BREAKING: MCI-Norfolk Medical Director Out After Only Months

by James Keown (MCI-Norfolk)

According to Wellpath staff, Dr. Kevin Ennis is out as medical director at MCI-Norfolk. Staff point to concerns raised by many, including DOC officials, over the doctor’s performance to explain why the doctor was released after only about six months on the job. Dr. Ennis had previously been suspended pending investigation in February due to a verbal incident involving staff according to a person familiar with Wellpath’s review of the doctor. Dr. Ennis, however, was cleared to return to work after less than a week.

Advocates at Prisoners’ Legal Services raised alarms with the DOC and Wellpath last week when without notice officials at MCI-Norfolk began moving patients out of the Clinical Stabilization Unit (CSU), the prison’s medical unit, to the prison’s general population. Some staff members at MCI-Norfolk balked when one disabled CSU patient who requires assistance dressing himself, supplemental oxygen at night, and who cannot walk up steps was told he was being moved to a regular housing unit. The patient had been classified to a medical unit from the first day of his incarceration more than two years earlier.

Dr. Ennis, who was on vacation at the time, according to staff, approved the move without conducting any evaluation of the patient’s ability to safely live in general population and without discussing the move with the patient. The move was also endorsed by at least one senior administrator at Wellpath’s Massachusetts headquarters in Foxborough who overruled nurses assigned to the CSU who had attempted to shut down the transfer of the disabled patient. Norfolk security staff ultimately ruled it unsafe to place the patient in general population and halted the move pending a review. As of March 23, the patient remains in the CSU.

MCI-Norfolk went almost a full year without a medical director before Wellpath hired Dr. Ennis in late 2022. The loss of the medical director means that only two nurse practitioners remain to serve as primary care providers for the approximately 1,100 incarcerated people at MCI-Norfolk, including the prison’s 16-bed medical unit. The lack of a full-time doctor at MCI-Norfolk is only part of an ongoing staffing crisis that has plagued Wellpath for more than a year. A recent review of the company’s staffing matrix revealed almost 30 open positions at MCI-Norfolk alone. Currently, the prison has no Director of Nursing or Nursing Supervisor. The lack of staffing was a contributing factor in the DOC fining Wellpath more than $300,000 in 2022.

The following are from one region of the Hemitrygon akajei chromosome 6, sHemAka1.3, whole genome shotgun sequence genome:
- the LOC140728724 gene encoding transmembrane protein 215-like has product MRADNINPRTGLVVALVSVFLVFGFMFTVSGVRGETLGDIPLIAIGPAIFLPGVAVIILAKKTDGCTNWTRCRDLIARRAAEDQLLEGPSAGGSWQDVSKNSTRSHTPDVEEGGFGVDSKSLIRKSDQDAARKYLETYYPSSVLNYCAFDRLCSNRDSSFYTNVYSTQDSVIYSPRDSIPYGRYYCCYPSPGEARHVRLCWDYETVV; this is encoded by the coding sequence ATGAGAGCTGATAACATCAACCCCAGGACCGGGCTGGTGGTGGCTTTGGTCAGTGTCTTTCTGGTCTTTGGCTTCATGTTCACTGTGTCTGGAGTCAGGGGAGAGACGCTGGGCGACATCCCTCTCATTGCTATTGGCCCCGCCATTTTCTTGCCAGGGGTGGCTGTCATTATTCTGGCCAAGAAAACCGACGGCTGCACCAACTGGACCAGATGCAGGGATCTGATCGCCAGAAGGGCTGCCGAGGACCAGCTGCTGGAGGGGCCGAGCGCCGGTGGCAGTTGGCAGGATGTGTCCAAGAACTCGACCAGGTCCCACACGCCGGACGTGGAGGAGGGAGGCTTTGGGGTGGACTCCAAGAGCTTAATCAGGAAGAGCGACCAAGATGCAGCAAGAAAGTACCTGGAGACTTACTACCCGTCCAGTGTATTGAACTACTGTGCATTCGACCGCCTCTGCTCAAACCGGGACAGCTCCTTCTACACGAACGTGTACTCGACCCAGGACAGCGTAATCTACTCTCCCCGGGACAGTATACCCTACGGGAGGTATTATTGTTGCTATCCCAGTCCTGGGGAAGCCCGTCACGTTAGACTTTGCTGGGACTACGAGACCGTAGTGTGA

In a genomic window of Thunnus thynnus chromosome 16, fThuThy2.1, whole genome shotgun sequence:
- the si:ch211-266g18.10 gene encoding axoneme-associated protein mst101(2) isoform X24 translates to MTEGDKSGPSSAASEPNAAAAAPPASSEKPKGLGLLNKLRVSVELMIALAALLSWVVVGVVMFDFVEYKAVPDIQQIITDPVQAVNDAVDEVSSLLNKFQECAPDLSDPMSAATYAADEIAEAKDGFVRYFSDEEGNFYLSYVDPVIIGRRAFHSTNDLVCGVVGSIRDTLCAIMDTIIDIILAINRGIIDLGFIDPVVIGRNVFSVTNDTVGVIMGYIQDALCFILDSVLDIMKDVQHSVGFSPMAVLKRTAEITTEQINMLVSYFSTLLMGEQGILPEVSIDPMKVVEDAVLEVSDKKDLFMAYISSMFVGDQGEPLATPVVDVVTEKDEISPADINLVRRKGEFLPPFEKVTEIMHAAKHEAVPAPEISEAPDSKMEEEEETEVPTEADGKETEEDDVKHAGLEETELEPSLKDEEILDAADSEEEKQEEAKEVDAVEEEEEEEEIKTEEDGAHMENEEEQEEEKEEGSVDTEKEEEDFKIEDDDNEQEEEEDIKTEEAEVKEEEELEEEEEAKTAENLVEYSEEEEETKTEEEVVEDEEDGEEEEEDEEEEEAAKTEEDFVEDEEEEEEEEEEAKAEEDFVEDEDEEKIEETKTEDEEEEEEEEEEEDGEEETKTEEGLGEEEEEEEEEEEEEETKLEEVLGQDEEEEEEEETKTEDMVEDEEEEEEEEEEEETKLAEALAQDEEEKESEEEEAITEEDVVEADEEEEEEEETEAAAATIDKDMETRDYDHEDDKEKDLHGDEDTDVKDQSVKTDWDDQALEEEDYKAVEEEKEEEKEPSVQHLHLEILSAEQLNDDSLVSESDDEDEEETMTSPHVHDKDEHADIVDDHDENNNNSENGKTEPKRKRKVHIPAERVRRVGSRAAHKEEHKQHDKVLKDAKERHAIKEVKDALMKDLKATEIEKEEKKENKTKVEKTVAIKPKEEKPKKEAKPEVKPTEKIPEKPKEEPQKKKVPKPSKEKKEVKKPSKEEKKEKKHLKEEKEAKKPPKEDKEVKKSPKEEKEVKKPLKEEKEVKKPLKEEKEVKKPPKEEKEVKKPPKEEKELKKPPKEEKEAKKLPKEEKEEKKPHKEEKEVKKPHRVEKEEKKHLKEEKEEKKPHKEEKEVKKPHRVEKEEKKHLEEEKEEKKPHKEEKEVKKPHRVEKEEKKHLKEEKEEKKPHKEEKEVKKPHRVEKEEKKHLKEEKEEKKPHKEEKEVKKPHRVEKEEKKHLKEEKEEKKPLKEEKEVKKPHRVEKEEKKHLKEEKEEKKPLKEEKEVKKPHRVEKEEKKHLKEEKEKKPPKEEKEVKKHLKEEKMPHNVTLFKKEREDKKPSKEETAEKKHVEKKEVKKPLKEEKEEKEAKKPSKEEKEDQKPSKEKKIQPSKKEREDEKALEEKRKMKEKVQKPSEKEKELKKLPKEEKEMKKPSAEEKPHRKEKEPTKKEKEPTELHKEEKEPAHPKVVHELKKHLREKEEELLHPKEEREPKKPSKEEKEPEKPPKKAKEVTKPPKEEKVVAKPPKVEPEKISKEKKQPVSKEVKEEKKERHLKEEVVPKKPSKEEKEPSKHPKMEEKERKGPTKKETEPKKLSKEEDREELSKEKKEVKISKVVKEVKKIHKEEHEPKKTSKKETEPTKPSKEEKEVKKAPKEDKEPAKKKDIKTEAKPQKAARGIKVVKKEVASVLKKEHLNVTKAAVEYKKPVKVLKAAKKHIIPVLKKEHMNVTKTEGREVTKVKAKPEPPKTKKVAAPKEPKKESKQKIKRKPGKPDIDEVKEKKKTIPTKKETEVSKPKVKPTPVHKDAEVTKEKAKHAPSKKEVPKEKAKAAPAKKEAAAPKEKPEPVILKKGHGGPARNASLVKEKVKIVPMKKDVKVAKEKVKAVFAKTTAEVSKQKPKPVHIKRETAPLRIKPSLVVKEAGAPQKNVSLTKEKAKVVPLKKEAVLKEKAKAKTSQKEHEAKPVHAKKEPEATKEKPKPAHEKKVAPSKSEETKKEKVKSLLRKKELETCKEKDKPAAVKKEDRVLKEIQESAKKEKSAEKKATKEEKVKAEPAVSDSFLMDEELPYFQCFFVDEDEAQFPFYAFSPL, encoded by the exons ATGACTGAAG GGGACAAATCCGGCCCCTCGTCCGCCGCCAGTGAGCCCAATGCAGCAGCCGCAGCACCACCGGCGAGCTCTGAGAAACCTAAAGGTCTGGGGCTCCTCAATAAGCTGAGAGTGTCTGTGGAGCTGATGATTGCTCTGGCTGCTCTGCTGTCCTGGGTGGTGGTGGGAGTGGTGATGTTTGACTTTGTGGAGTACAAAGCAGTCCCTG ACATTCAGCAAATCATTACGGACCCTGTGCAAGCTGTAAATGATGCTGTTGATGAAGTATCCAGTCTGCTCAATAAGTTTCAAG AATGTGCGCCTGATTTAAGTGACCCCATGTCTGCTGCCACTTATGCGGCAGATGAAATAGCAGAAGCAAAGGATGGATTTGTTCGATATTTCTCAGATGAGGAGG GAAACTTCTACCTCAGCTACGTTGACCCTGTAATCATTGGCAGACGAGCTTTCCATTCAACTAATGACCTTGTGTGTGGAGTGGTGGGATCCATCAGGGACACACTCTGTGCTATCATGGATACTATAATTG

Wellpath’s contract to provide health care services was set to expire on June 30, 2023. Officials in the DOC’s Health Services Division were expected in October to put out a Request for Responses (RFR), the first step in the state’s procurement process. Instead, the department has said informally that it intends to extend Wellpath’s contract for up to one year, as allowed under the current agreement, so officials can have more time to prepare the RFR said a person familiar with department’s health care bidding process.

The DOC spent more than $196 million dollars last fiscal year on health care for incarcerated people through Wellpath, LLC., a Tennessee based corporation. Wellpath earns approximately $1.7 billion annually and is controlled by the $43 billion private equity firm HIG, which also operates Keefe, the DOC’s commissary, property, email, and electronic tablet vendor. Last year, a federal court in Virginia sentenced Wellpath’s founder, former CEO, and Chairman of the Board, Gerard Boyle, to federal prison after he pled guilty to bribing Virginia officials for health care contracts. Boyle previously had spent 15 years working for the Massachusetts DOC, including as the Superintendent of Bridgewater State Hospital.

Wellpath and HIG have consistently been under fire in Massachusetts from incarcerated people, family members, and outside advocacy groups who say the level of care provided by the corporation falls well below the standards required by law. Two 2022 reports by the Disability Law Center called out Wellpath over their lack of meaningful care and the DOC for their lack of appropriate medical housing. Many, including lawmakers, also now are questioning how health care spending in the DOC has more than doubled over the past decade when the number of people incarcerated has dropped by almost 50%.